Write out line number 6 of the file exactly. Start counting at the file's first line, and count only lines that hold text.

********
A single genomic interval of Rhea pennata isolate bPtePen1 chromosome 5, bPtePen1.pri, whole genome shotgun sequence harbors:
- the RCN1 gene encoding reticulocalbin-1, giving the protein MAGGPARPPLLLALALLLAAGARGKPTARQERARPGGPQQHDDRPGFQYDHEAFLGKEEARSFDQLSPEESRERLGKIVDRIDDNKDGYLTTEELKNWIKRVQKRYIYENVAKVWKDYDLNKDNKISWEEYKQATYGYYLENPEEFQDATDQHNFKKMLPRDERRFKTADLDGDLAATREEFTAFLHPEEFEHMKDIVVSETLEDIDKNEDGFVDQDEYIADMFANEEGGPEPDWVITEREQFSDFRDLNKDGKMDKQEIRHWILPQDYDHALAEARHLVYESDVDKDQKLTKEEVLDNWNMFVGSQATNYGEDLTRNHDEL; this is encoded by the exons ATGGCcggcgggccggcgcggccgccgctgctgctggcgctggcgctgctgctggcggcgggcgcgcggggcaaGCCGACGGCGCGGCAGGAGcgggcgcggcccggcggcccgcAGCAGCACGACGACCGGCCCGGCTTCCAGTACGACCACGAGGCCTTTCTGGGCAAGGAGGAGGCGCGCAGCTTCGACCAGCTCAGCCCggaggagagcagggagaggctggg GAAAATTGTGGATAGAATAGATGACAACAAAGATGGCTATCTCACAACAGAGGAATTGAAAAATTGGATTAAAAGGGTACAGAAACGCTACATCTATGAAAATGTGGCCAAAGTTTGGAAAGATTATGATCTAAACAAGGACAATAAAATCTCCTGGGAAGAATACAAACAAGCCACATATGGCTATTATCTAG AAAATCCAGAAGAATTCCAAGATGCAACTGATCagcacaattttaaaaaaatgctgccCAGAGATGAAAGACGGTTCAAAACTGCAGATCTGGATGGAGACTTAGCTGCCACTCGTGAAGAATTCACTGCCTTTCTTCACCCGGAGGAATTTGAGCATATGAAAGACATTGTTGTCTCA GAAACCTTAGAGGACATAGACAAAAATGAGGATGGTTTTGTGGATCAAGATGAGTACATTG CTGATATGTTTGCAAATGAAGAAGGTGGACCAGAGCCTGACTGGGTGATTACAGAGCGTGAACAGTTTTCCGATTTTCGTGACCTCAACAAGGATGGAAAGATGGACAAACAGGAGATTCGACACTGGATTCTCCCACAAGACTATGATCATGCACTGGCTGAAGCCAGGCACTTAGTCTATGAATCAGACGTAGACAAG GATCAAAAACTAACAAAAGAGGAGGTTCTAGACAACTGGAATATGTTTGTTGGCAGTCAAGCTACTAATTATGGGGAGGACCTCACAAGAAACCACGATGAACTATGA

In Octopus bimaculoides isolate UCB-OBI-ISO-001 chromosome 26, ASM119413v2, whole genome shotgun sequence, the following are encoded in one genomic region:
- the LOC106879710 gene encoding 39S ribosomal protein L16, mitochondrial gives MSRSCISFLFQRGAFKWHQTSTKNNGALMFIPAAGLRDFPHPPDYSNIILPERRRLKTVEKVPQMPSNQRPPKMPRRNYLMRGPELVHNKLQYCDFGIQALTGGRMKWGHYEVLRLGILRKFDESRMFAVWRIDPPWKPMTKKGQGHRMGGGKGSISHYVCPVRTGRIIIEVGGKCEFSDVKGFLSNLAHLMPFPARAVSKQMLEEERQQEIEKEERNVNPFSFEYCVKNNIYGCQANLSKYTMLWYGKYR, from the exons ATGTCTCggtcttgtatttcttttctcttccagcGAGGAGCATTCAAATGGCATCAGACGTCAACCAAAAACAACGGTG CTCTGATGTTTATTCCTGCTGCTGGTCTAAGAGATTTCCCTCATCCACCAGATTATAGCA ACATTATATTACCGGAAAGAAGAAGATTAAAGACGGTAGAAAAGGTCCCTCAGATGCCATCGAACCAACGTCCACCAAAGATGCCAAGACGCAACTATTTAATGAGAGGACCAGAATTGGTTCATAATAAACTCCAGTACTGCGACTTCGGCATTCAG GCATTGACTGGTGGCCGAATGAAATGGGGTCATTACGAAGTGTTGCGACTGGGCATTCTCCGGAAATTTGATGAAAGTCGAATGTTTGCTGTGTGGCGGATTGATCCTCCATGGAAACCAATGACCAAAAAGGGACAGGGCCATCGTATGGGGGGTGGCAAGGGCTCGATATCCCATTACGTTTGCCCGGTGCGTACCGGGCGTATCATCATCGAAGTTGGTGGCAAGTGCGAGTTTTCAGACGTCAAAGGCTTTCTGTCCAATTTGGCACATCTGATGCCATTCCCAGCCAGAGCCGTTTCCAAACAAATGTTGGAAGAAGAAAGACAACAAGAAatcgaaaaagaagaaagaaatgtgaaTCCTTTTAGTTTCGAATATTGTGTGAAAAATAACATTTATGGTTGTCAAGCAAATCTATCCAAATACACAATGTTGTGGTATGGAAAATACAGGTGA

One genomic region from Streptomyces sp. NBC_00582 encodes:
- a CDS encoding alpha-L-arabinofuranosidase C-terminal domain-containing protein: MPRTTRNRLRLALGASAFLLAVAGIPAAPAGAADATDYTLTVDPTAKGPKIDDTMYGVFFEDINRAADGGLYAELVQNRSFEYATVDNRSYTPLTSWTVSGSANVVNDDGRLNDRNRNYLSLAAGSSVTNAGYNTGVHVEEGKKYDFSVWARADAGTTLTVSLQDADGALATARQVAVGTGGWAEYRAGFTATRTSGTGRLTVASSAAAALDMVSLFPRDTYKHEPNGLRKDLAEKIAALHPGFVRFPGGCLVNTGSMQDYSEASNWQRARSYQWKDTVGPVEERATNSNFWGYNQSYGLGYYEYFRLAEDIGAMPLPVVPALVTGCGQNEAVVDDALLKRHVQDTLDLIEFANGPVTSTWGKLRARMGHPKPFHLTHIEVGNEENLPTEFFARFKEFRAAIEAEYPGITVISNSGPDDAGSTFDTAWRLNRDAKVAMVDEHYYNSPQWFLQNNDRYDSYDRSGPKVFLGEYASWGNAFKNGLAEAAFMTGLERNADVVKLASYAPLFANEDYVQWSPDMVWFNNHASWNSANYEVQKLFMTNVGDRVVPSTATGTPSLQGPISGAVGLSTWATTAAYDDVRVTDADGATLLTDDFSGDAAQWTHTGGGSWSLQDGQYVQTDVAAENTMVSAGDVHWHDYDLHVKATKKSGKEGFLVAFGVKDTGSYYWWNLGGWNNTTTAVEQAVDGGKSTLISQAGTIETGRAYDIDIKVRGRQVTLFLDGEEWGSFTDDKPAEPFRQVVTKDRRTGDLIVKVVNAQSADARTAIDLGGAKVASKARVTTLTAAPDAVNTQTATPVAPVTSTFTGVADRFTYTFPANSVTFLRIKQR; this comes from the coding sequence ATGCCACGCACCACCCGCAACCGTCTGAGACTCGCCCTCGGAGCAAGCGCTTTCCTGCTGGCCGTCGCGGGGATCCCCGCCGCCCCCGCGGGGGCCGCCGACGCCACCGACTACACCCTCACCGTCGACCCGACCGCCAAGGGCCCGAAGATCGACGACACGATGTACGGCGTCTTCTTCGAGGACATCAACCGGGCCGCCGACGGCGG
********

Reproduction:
- a CDS encoding alpha-L-arabinofuranosidase C-terminal domain-containing protein: MPRTTRNRLRLALGASAFLLAVAGIPAAPAGAADATDYTLTVDPTAKGPKIDDTMYGVFFEDINRAADGGLYAELVQNRSFEYATVDNRSYTPLTSWTVSGSANVVNDDGRLNDRNRNYLSLAAGSSVTNAGYNTGVHVEEGKKYDFSVWARADAGTTLTVSLQDADGALATARQVAVGTGGWAEYRAGFTATRTSGTGRLTVASSAAAALDMVSLFPRDTYKHEPNGLRKDLAEKIAALHPGFVRFPGGCLVNTGSMQDYSEASNWQRARSYQWKDTVGPVEERATNSNFWGYNQSYGLGYYEYFRLAEDIGAMPLPVVPALVTGCGQNEAVVDDALLKRHVQDTLDLIEFANGPVTSTWGKLRARMGHPKPFHLTHIEVGNEENLPTEFFARFKEFRAAIEAEYPGITVISNSGPDDAGSTFDTAWRLNRDAKVAMVDEHYYNSPQWFLQNNDRYDSYDRSGPKVFLGEYASWGNAFKNGLAEAAFMTGLERNADVVKLASYAPLFANEDYVQWSPDMVWFNNHASWNSANYEVQKLFMTNVGDRVVPSTATGTPSLQGPISGAVGLSTWATTAAYDDVRVTDADGATLLTDDFSGDAAQWTHTGGGSWSLQDGQYVQTDVAAENTMVSAGDVHWHDYDLHVKATKKSGKEGFLVAFGVKDTGSYYWWNLGGWNNTTTAVEQAVDGGKSTLISQAGTIETGRAYDIDIKVRGRQVTLFLDGEEWGSFTDDKPAEPFRQVVTKDRRTGDLIVKVVNAQSADARTAIDLGGAKVASKARVTTLTAAPDAVNTQTATPVAPVTSTFTGVADRFTYTFPANSVTFLRIKQR; this comes from the coding sequence ATGCCACGCACCACCCGCAACCGTCTGAGACTCGCCCTCGGAGCAAGCGCTTTCCTGCTGGCCGTCGCGGGGATCCCCGCCGCCCCCGCGGGGGCCGCCGACGCCACCGACTACACCCTCACCGTCGACCCGACCGCCAAGGGCCCGAAGATCGACGACACGATGTACGGCGTCTTCTTCGAGGACATCAACCGGGCCGCCGACGGCGG